“PBS prides itself as the home for independent film, whether on-air or online,” said Ira Rubenstein, Senior Vice President and General Manager, PBS Digital. “With the Online Film Festival, PBS and its member stations have the opportunity to bring unique, high-quality independent film to a highly engaged, digitally savvy audience.”
The 1A Coastal Conference Basketball Tournament is one of the biggest events in the YK Delta. Students from the Lower Kuskokwim School Distrit capture that excitement as part of their career training.
Students from all over the YK Delta produced two videos about the 2015 Cama-i Dance Festival. The intensive course is aimed at training and preparing students for careers in media and information technologies.
The 2015 Cama-i Dance Festival theme was “A Festival for Hope and Healing”. LKSD eJournalism examine what that means for them.
Christian Parrish, A.K.A. SupaMan, performed in this year’s Cama-i Dance Festival. The Crow Nation hip-hop artist raps in positive words encouraging children and teens to be better people.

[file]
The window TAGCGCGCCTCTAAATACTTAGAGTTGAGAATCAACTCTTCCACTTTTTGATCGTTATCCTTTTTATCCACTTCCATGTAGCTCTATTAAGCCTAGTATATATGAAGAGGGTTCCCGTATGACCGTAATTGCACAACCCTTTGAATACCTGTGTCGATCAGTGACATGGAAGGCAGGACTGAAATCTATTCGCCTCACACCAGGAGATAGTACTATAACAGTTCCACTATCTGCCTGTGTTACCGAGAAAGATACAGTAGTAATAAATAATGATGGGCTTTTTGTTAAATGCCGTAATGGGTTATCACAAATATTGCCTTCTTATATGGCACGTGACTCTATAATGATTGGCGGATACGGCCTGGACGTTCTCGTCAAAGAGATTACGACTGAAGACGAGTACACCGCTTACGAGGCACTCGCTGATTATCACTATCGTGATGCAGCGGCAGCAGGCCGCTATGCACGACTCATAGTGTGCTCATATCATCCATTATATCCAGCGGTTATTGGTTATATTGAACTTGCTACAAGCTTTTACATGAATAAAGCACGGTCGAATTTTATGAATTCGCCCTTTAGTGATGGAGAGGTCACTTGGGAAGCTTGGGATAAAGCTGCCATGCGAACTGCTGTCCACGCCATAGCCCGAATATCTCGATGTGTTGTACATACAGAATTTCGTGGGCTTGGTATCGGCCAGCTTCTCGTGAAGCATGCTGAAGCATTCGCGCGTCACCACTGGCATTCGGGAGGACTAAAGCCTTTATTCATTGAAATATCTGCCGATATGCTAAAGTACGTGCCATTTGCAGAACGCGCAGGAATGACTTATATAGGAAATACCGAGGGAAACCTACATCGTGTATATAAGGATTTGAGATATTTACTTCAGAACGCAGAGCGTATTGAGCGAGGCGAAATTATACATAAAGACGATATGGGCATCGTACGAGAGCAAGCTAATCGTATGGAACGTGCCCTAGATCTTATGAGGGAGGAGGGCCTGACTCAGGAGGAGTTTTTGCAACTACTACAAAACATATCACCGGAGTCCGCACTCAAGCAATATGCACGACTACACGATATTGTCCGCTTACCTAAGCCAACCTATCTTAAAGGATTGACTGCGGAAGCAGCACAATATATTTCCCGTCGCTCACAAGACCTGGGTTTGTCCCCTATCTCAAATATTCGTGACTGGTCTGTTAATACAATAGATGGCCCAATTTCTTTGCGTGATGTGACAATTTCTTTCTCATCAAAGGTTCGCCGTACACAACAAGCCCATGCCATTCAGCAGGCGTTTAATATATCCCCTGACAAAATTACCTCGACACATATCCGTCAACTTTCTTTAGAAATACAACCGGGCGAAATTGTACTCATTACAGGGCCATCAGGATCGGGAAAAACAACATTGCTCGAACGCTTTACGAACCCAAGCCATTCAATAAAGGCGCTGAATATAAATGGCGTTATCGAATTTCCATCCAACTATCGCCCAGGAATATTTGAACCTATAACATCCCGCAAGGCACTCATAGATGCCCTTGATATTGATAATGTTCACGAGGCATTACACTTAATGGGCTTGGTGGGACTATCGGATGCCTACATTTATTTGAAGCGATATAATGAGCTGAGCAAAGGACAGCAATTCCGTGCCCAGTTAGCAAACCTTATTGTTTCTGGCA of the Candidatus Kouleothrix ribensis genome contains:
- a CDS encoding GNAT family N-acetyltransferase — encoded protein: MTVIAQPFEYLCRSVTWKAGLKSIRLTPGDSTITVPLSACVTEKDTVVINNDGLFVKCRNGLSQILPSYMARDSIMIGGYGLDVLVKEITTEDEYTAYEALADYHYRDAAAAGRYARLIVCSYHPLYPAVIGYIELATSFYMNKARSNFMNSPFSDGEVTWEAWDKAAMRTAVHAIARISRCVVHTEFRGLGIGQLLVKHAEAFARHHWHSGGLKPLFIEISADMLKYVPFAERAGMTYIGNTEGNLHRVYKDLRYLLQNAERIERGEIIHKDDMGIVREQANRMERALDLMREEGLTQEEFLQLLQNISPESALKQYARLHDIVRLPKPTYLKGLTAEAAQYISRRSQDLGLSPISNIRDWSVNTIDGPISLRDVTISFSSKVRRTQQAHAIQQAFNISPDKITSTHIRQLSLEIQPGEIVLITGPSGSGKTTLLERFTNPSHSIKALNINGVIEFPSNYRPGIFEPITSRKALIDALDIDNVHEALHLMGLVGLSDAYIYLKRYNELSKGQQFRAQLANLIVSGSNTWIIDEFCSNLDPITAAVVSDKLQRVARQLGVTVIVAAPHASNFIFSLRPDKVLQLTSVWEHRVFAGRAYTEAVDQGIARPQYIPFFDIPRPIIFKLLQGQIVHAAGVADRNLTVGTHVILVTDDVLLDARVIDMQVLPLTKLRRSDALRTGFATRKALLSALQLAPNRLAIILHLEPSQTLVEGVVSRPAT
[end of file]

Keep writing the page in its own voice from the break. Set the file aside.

Lincoln, Neb: Tucked away in central New York State is the Onondaga Nation, a sovereign Native American community known to produce some of the top lacrosse players in the world. Yet, the fear of leaving their community, substance abuse, and poverty have kept far too many of these players from venturing off the “Rez” and into collegiate or professional ranks.
Enter the Thompson brothers–Jerome “Hiana” and Jeremy–who are driven by a single goal of beating the odds against them and playing lacrosse for national powerhouse Syracuse University. During the brothers’ freshman and junior years of high school, they led their school’s lacrosse team to state championships. Based on this success, many people, including the film’s director/producer Lukas Korver, assumed they would compete for the state championship again.
“Lacrosse is more than just a game–it’s a way of life, it’s a heritage. It’s being Iroquois. It’s being Native American. It’s a part of their culture, their religion, who they are,” Korver said.